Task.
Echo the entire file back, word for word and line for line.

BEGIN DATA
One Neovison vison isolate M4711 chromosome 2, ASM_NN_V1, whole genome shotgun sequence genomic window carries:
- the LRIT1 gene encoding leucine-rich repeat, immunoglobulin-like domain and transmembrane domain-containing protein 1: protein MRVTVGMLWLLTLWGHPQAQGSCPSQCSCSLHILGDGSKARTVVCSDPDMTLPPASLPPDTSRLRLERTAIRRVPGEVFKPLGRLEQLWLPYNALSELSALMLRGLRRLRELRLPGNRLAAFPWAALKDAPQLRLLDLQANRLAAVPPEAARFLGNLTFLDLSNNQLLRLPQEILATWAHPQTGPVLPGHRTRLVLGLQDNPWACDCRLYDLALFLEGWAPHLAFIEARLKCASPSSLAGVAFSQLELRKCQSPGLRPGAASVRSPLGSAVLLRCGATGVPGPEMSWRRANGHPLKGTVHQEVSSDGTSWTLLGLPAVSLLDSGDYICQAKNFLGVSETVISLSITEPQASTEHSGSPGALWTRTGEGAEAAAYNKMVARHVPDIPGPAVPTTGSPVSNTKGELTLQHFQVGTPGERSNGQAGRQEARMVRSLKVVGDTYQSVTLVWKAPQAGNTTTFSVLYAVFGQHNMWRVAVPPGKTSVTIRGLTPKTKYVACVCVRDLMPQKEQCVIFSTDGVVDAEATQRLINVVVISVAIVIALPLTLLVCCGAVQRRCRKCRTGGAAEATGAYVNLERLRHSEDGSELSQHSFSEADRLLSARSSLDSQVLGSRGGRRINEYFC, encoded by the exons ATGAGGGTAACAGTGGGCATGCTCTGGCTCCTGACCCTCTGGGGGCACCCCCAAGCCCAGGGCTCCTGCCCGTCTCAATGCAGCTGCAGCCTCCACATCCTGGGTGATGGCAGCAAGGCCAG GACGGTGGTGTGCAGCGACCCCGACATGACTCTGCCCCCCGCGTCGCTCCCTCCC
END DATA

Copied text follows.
One Neovison vison isolate M4711 chromosome 2, ASM_NN_V1, whole genome shotgun sequence genomic window carries:
- the LRIT1 gene encoding leucine-rich repeat, immunoglobulin-like domain and transmembrane domain-containing protein 1: protein MRVTVGMLWLLTLWGHPQAQGSCPSQCSCSLHILGDGSKARTVVCSDPDMTLPPASLPPDTSRLRLERTAIRRVPGEVFKPLGRLEQLWLPYNALSELSALMLRGLRRLRELRLPGNRLAAFPWAALKDAPQLRLLDLQANRLAAVPPEAARFLGNLTFLDLSNNQLLRLPQEILATWAHPQTGPVLPGHRTRLVLGLQDNPWACDCRLYDLALFLEGWAPHLAFIEARLKCASPSSLAGVAFSQLELRKCQSPGLRPGAASVRSPLGSAVLLRCGATGVPGPEMSWRRANGHPLKGTVHQEVSSDGTSWTLLGLPAVSLLDSGDYICQAKNFLGVSETVISLSITEPQASTEHSGSPGALWTRTGEGAEAAAYNKMVARHVPDIPGPAVPTTGSPVSNTKGELTLQHFQVGTPGERSNGQAGRQEARMVRSLKVVGDTYQSVTLVWKAPQAGNTTTFSVLYAVFGQHNMWRVAVPPGKTSVTIRGLTPKTKYVACVCVRDLMPQKEQCVIFSTDGVVDAEATQRLINVVVISVAIVIALPLTLLVCCGAVQRRCRKCRTGGAAEATGAYVNLERLRHSEDGSELSQHSFSEADRLLSARSSLDSQVLGSRGGRRINEYFC, encoded by the exons ATGAGGGTAACAGTGGGCATGCTCTGGCTCCTGACCCTCTGGGGGCACCCCCAAGCCCAGGGCTCCTGCCCGTCTCAATGCAGCTGCAGCCTCCACATCCTGGGTGATGGCAGCAAGGCCAG GACGGTGGTGTGCAGCGACCCCGACATGACTCTGCCCCCCGCGTCGCTCCCTCCC